Ageism, is that a new word?

| October 12, 2021

The Australian Human Rights Commission undertook research in 2020 and 2021 that culminated in the ‘What’s age got to do with it?’ report, released in September. We surveyed 2,440 Australians and then conducted 11 focus groups to further explore what we found.

A key finding was that 83% of Australians think ageism is a problem, and 63% say they have experienced ageism in the last 5 years, but many are unclear about exactly what constitutes ‘ageism’.

As the 2021 World Health Organization (WHO) Global Report on Ageism notes, ageism arises when people are categorised and divided based on age in ways that cause disadvantage and injustice and affect solidarity across generations.

Definitions are easy, but it’s not surprising that people are not clear about ageism as it affects Australians – our research and that of many others has shown that ageism is the least understood form of discriminatory prejudice, but more pervasive and normalised than either racism or sexism. Ageism often goes unrecognised and unchallenged, with over half of our respondents thinking it is more socially acceptable to make jokes about age than about race or gender, for example.

Participants in our study initially expressed confusion about the nature of ageism, making comments like:

  • ‘Ageism, is that a new word?’
  • ‘I haven’t really heard about [ageism] to be honest. It’s not something I come across very often.’
  • ‘I don’t think about ageism.’

At the same time, when we asked about specific attributes of ageism, people were more definite. For example, two-thirds of our participants were clear that ageism affects people across the adult lifespan. (While there is a strong body of research about ageism and older people, far less is known about its effects on middle-aged and younger adults. This was a key motivation in structuring our research to cover all three age groups.)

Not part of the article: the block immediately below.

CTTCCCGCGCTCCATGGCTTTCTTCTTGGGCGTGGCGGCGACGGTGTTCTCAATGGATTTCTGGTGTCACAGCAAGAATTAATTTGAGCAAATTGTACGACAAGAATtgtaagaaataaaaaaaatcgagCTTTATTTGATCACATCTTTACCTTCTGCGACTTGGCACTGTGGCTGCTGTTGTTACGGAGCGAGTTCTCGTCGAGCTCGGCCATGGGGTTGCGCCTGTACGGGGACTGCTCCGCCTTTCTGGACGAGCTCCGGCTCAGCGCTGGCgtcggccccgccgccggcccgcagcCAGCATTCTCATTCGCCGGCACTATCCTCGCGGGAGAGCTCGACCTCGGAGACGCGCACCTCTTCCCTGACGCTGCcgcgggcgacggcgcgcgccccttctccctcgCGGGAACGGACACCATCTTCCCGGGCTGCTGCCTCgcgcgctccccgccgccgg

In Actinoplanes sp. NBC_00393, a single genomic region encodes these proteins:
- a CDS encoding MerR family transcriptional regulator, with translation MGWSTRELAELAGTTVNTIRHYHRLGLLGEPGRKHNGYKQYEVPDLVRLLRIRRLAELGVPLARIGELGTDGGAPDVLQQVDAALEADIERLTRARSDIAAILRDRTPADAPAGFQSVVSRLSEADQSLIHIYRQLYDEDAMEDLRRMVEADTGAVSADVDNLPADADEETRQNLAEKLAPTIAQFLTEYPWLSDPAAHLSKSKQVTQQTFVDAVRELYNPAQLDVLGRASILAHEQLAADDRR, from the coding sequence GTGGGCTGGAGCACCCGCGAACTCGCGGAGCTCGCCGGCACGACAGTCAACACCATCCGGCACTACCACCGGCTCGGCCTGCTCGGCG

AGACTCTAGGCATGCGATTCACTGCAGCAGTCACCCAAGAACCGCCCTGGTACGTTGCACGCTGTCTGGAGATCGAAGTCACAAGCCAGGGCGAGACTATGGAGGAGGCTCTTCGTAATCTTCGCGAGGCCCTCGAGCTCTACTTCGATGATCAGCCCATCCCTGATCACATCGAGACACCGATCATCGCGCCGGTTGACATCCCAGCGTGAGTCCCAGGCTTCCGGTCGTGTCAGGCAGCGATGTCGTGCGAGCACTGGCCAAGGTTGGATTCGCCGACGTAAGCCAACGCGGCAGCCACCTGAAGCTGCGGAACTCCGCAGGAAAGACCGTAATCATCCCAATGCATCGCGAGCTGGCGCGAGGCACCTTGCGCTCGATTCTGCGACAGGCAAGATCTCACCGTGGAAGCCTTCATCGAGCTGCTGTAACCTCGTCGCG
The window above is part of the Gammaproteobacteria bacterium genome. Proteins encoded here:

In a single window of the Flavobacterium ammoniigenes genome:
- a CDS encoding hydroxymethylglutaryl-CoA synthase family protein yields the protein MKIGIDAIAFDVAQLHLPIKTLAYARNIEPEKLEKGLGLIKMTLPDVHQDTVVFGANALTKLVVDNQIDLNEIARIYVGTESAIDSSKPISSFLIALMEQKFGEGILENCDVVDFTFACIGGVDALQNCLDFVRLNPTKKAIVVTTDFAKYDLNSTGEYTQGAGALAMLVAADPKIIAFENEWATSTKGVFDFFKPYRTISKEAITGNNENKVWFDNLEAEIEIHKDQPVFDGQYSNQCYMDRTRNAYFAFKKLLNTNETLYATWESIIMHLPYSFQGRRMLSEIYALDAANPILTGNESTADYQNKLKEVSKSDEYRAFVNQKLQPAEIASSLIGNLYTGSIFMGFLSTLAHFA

We found that age-based stereotypes are held by each of the age groups about each of the age groups across the adult lifespan, including their own age group. As a broad finding, Australians see young people as attractive but still finding their way, middle-aged people as being in the prime of their lives and older people as nice (if frail) onlookers to life.

These stereotypes (and others discussed in our report) are pervasive. Although expressing age-based assumptions was relatively widespread, participants did not necessarily regard this as ageism. Instead, many participants saw the making of generalisations based on age as at least somewhat acceptable, even normalised.

It was clear, though, that there are differences in how each group experiences ageism:

  • For young adults (in our study, those 18-39), it was most likely to take the form of being ignored or talked down to in a workplace environment
  • For the middle-aged (40-61) it was most likely to be experienced as being turned down for a job
  • For older adults (62+) the most common expression of ageism was being ‘helped’ without being asked

Given findings such as these, it would be easy to endorse the common narrative about antagonism, even overt conflict, between the generations. But in fact, all the research team were struck by the warmth expressed by focus group participants towards members of age cohorts other than their own. While there was some evidence of tensions between generations, the findings revealed a real understanding of the life issues faced by those of other age groups, coupled with a desire to support them.

Participants rejected the suggestion that any one age group had more than its fair share of assets or resources. Most Australians (70%) did not agree that today’s older generation is leaving the world in a worse state than it was before and fewer than 20% agreed that any age group was a burden on their family or a burden on society. There were clear signs in focus groups that for many, access to such things as public health, assets or government benefits were about factors other than age.

Our findings have implications for the study of ageism and for developing strategies to combat it. It is often said that the stage of progress on eliminating ageism is where sexism or racism were 30 years ago, and our study certainly found a lack of awareness of what constitutes ageism and how serious it can be. More needs to be done to increase awareness of this pervasive problem and to explore solutions.

One thing is already clear, however: Age is not the problem, ageism is.

The ‘What’s age got to do with it?’ report can be downloaded here.